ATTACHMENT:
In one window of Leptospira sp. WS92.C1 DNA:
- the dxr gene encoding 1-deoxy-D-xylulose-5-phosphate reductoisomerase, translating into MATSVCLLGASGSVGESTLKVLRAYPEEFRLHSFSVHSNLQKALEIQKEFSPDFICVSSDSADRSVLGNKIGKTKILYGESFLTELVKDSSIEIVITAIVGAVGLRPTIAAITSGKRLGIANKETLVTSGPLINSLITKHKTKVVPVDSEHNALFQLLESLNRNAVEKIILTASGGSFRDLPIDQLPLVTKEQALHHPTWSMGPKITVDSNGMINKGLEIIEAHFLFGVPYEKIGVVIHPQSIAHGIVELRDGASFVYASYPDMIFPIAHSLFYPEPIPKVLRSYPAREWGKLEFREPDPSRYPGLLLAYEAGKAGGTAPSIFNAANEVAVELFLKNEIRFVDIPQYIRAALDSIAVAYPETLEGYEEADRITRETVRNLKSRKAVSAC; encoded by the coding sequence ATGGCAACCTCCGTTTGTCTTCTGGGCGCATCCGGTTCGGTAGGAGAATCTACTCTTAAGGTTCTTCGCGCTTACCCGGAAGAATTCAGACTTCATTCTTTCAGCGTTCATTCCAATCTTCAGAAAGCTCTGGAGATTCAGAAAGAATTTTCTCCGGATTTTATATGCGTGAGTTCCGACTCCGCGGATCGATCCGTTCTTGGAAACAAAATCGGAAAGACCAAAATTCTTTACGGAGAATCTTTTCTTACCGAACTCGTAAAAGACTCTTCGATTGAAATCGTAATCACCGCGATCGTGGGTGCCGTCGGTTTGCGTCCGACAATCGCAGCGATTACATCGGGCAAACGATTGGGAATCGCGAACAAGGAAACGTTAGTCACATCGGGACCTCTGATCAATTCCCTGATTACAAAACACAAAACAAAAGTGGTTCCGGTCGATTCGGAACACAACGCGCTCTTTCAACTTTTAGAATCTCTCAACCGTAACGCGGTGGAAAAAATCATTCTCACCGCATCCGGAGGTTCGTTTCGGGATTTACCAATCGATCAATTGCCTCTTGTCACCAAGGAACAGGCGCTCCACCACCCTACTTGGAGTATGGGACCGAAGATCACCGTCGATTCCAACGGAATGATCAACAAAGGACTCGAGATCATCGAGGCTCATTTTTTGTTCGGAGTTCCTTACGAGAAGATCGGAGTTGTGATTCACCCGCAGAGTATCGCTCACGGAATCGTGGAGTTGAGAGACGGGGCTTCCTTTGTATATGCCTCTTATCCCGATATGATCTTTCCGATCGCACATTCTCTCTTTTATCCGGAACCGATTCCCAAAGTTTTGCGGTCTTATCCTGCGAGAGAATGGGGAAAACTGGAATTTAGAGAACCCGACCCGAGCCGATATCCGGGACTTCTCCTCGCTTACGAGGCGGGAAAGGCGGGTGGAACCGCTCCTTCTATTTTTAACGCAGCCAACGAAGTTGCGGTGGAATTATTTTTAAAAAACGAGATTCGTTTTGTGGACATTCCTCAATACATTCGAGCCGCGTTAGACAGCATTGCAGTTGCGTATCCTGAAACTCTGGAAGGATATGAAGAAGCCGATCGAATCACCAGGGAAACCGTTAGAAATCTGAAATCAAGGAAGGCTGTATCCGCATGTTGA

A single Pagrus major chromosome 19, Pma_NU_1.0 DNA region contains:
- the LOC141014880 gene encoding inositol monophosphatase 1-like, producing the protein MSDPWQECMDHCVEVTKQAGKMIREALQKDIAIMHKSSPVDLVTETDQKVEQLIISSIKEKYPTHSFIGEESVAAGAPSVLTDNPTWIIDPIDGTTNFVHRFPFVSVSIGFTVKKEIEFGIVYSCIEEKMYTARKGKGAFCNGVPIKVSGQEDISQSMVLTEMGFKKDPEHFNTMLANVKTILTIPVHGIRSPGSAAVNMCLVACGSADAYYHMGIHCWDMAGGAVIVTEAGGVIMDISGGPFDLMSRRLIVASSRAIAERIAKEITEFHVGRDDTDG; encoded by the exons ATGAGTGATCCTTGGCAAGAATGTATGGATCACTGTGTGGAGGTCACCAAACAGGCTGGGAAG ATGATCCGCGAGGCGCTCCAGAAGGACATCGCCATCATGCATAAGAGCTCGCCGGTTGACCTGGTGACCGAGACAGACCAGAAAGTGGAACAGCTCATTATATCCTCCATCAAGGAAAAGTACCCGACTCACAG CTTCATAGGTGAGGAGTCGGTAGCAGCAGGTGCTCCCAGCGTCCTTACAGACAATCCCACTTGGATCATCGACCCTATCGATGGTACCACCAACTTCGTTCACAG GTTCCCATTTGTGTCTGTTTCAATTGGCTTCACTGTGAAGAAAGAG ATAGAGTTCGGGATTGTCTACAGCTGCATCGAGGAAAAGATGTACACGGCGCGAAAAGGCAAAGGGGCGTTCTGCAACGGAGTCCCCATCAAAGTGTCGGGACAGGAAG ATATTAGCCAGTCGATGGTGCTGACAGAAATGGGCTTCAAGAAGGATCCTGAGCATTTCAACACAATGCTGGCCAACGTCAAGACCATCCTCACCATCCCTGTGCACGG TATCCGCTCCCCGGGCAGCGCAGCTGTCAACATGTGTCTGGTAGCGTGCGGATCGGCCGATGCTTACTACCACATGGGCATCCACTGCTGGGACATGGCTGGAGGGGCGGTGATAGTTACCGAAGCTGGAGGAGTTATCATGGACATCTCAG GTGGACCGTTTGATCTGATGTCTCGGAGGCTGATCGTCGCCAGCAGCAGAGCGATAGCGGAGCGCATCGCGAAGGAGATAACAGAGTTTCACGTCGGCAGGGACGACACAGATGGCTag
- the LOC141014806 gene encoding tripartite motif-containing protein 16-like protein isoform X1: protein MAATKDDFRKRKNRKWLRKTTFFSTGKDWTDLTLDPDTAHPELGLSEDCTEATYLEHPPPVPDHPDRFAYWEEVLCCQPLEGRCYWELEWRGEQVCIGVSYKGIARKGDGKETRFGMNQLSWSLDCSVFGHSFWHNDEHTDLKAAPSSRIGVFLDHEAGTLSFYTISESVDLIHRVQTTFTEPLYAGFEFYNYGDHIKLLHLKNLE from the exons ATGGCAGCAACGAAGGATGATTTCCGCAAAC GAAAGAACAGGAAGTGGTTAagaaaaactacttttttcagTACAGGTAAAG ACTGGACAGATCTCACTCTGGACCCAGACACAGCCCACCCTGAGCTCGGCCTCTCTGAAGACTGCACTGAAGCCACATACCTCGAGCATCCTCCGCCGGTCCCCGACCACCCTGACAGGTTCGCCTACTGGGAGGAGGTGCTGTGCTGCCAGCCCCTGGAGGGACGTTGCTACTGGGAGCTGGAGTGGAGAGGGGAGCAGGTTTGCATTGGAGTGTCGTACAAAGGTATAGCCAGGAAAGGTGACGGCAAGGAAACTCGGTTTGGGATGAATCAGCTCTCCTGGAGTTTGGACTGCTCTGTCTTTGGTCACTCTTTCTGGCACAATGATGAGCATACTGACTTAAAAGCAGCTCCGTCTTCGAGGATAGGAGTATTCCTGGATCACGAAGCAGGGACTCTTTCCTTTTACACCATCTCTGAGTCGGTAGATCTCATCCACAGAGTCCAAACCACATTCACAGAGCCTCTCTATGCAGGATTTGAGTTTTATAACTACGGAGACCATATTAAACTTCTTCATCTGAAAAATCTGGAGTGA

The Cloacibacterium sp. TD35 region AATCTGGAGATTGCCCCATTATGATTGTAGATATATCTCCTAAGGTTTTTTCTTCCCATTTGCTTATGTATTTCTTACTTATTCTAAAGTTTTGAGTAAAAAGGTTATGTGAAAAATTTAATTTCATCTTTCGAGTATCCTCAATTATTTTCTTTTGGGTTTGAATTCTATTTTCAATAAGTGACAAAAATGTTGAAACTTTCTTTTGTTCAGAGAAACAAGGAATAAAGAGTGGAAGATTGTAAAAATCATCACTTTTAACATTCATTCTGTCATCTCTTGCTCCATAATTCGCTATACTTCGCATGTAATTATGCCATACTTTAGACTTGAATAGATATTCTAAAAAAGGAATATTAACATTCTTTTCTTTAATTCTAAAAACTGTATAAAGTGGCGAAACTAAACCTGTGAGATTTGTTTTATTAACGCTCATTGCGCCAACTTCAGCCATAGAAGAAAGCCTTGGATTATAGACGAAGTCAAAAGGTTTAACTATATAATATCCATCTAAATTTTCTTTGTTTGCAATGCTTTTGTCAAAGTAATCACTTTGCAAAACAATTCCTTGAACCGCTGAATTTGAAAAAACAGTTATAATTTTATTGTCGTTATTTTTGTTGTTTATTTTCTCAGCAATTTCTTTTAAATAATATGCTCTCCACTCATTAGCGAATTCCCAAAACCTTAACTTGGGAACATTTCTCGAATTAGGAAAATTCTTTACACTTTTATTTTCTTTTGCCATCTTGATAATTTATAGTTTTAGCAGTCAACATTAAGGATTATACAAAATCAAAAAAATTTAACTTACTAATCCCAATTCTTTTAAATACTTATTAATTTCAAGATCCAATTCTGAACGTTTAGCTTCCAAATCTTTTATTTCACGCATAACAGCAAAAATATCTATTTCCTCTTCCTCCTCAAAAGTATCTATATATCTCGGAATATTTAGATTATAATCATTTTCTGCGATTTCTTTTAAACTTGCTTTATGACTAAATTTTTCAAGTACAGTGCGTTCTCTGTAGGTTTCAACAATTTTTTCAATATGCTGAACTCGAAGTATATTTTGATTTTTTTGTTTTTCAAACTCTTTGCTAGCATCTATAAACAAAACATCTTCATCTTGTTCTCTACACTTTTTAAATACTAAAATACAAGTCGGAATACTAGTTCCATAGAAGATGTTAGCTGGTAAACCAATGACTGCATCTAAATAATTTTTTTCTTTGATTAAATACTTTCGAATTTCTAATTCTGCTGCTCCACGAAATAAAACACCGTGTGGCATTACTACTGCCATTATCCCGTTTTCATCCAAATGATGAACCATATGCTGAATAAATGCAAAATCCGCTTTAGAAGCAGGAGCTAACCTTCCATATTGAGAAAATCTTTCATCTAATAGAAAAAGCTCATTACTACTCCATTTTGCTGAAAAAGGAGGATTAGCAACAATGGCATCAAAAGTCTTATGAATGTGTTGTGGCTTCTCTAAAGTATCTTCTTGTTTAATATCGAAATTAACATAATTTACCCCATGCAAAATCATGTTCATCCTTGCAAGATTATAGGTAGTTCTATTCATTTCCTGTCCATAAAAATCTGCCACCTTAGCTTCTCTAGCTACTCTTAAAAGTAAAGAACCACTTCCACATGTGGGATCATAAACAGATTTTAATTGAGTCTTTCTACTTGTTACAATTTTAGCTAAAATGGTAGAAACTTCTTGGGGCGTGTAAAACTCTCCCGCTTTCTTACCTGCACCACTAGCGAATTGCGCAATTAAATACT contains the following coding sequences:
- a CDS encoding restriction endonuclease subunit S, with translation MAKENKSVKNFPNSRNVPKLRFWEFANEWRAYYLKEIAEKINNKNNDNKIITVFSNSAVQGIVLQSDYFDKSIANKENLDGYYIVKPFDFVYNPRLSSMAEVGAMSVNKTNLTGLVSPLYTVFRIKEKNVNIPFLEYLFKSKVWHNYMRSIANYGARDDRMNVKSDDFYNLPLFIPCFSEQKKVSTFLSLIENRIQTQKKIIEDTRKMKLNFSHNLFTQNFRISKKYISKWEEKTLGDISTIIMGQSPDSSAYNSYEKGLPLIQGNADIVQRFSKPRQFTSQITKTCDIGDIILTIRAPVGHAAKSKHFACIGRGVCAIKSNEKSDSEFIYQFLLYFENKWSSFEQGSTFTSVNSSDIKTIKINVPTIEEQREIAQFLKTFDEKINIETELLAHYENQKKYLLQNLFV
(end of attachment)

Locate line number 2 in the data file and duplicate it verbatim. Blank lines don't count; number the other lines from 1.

- the dxr gene encoding 1-deoxy-D-xylulose-5-phosphate reductoisomerase, translating into MATSVCLLGASGSVGESTLKVLRAYPEEFRLHSFSVHSNLQKALEIQKEFSPDFICVSSDSADRSVLGNKIGKTKILYGESFLTELVKDSSIEIVITAIVGAVGLRPTIAAITSGKRLGIANKETLVTSGPLINSLITKHKTKVVPVDSEHNALFQLLESLNRNAVEKIILTASGGSFRDLPIDQLPLVTKEQALHHPTWSMGPKITVDSNGMINKGLEIIEAHFLFGVPYEKIGVVIHPQSIAHGIVELRDGASFVYASYPDMIFPIAHSLFYPEPIPKVLRSYPAREWGKLEFREPDPSRYPGLLLAYEAGKAGGTAPSIFNAANEVAVELFLKNEIRFVDIPQYIRAALDSIAVAYPETLEGYEEADRITRETVRNLKSRKAVSAC; encoded by the coding sequence ATGGCAACCTCCGTTTGTCTTCTGGGCGCATCCGGTTCGGTAGGAGAATCTACTCTTAAGGTTCTTCGCGCTTACCCGGAAGAATTCAGACTTCATTCTTTCAGCGTTCATTCCAATCTTCAGAAAGCTCTGGAGATTCAGAAAGAATTTTCTCCGGATTTTATATGCGTGAGTTCCGACTCCGCGGATCGATCCGTTCTTGGAAACAAAATCGGAAAGACCAAAATTCTTTACGGAGAATCTTTTCTTACCGAACTCGTAAAAGACTCTTCGATTGAAATCGTAATCACCGCGATCGTGGGTGCCGTCGGTTTGCGTCCGACAATCGCAGCGATTACATCGGGCAAACGATTGGGAATCGCGAACAAGGAAACGTTAGTCACATCGGGACCTCTGATCAATTCCCTGATTACAAAACACAAAACAAAAGTGGTTCCGGTCGATTCGGAACACAACGCGCTCTTTCAACTTTTAGAATCTCTCAACCGTAACGCGGTGGAAAAAATCATTCTCACCGCATCCGGAGGTTCGTTTCGGGATTTACCAATCGATCAATTGCCTCTTGTCACCAAGGAACAGGCGCTCCACCACCCTACTTGGAGTATGGGACCGAAGATCACCGTCGATTCCAACGGAATGATCAACAAAGGACTCGAGATCATCGAGGCTCATTTTTTGTTCGGAGTTCCTTACGAGAAGATCGGAGTTGTGATTCACCCGCAGAGTATCGCTCACGGAATCGTGGAGTTGAGAGACGGGGCTTCCTTTGTATATGCCTCTTATCCCGATATGATCTTTCCGATCGCACATTCTCTCTTTTATCCGGAACCGATTCCCAAAGTTTTGCGGTCTTATCCTGCGAGAGAATGGGGAAAACTGGAATTTAGAGAACCCGACCCGAGCCGATATCCGGGACTTCTCCTCGCTTACGAGGCGGGAAAGGCGGGTGGAACCGCTCCTTCTATTTTTAACGCAGCCAACGAAGTTGCGGTGGAATTATTTTTAAAAAACGAGATTCGTTTTGTGGACATTCCTCAATACATTCGAGCCGCGTTAGACAGCATTGCAGTTGCGTATCCTGAAACTCTGGAAGGATATGAAGAAGCCGATCGAATCACCAGGGAAACCGTTAGAAATCTGAAATCAAGGAAGGCTGTATCCGCATGTTGA